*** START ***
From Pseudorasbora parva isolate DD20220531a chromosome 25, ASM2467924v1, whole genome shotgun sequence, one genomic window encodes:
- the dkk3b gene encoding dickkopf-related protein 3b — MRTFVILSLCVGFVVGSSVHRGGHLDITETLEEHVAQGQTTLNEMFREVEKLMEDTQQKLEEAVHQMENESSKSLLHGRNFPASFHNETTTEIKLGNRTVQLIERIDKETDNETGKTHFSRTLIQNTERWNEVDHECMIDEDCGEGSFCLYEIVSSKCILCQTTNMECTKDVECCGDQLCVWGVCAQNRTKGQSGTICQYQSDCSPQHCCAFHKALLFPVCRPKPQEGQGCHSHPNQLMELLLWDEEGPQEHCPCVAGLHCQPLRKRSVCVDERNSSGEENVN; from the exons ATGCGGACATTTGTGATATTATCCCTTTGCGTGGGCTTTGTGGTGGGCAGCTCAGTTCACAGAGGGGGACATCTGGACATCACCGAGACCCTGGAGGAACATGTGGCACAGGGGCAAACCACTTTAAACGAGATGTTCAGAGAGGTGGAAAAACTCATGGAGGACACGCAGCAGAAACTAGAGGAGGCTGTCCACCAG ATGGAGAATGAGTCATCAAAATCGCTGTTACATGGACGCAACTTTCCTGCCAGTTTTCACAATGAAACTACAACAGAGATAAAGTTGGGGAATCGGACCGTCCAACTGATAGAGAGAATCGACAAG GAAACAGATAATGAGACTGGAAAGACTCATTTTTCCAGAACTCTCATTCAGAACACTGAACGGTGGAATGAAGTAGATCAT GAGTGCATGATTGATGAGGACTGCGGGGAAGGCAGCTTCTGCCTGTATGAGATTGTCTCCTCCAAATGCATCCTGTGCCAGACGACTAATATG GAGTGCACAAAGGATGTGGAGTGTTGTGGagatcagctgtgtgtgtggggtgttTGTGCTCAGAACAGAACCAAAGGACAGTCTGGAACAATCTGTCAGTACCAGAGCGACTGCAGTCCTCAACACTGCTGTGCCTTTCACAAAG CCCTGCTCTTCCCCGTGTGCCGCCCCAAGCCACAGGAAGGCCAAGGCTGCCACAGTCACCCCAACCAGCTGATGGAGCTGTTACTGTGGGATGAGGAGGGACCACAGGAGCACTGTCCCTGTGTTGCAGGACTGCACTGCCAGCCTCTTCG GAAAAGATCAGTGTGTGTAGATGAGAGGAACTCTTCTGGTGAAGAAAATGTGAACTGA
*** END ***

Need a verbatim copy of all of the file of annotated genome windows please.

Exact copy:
From Pseudorasbora parva isolate DD20220531a chromosome 25, ASM2467924v1, whole genome shotgun sequence, one genomic window encodes:
- the dkk3b gene encoding dickkopf-related protein 3b — MRTFVILSLCVGFVVGSSVHRGGHLDITETLEEHVAQGQTTLNEMFREVEKLMEDTQQKLEEAVHQMENESSKSLLHGRNFPASFHNETTTEIKLGNRTVQLIERIDKETDNETGKTHFSRTLIQNTERWNEVDHECMIDEDCGEGSFCLYEIVSSKCILCQTTNMECTKDVECCGDQLCVWGVCAQNRTKGQSGTICQYQSDCSPQHCCAFHKALLFPVCRPKPQEGQGCHSHPNQLMELLLWDEEGPQEHCPCVAGLHCQPLRKRSVCVDERNSSGEENVN; from the exons ATGCGGACATTTGTGATATTATCCCTTTGCGTGGGCTTTGTGGTGGGCAGCTCAGTTCACAGAGGGGGACATCTGGACATCACCGAGACCCTGGAGGAACATGTGGCACAGGGGCAAACCACTTTAAACGAGATGTTCAGAGAGGTGGAAAAACTCATGGAGGACACGCAGCAGAAACTAGAGGAGGCTGTCCACCAG ATGGAGAATGAGTCATCAAAATCGCTGTTACATGGACGCAACTTTCCTGCCAGTTTTCACAATGAAACTACAACAGAGATAAAGTTGGGGAATCGGACCGTCCAACTGATAGAGAGAATCGACAAG GAAACAGATAATGAGACTGGAAAGACTCATTTTTCCAGAACTCTCATTCAGAACACTGAACGGTGGAATGAAGTAGATCAT GAGTGCATGATTGATGAGGACTGCGGGGAAGGCAGCTTCTGCCTGTATGAGATTGTCTCCTCCAAATGCATCCTGTGCCAGACGACTAATATG GAGTGCACAAAGGATGTGGAGTGTTGTGGagatcagctgtgtgtgtggggtgttTGTGCTCAGAACAGAACCAAAGGACAGTCTGGAACAATCTGTCAGTACCAGAGCGACTGCAGTCCTCAACACTGCTGTGCCTTTCACAAAG CCCTGCTCTTCCCCGTGTGCCGCCCCAAGCCACAGGAAGGCCAAGGCTGCCACAGTCACCCCAACCAGCTGATGGAGCTGTTACTGTGGGATGAGGAGGGACCACAGGAGCACTGTCCCTGTGTTGCAGGACTGCACTGCCAGCCTCTTCG GAAAAGATCAGTGTGTGTAGATGAGAGGAACTCTTCTGGTGAAGAAAATGTGAACTGA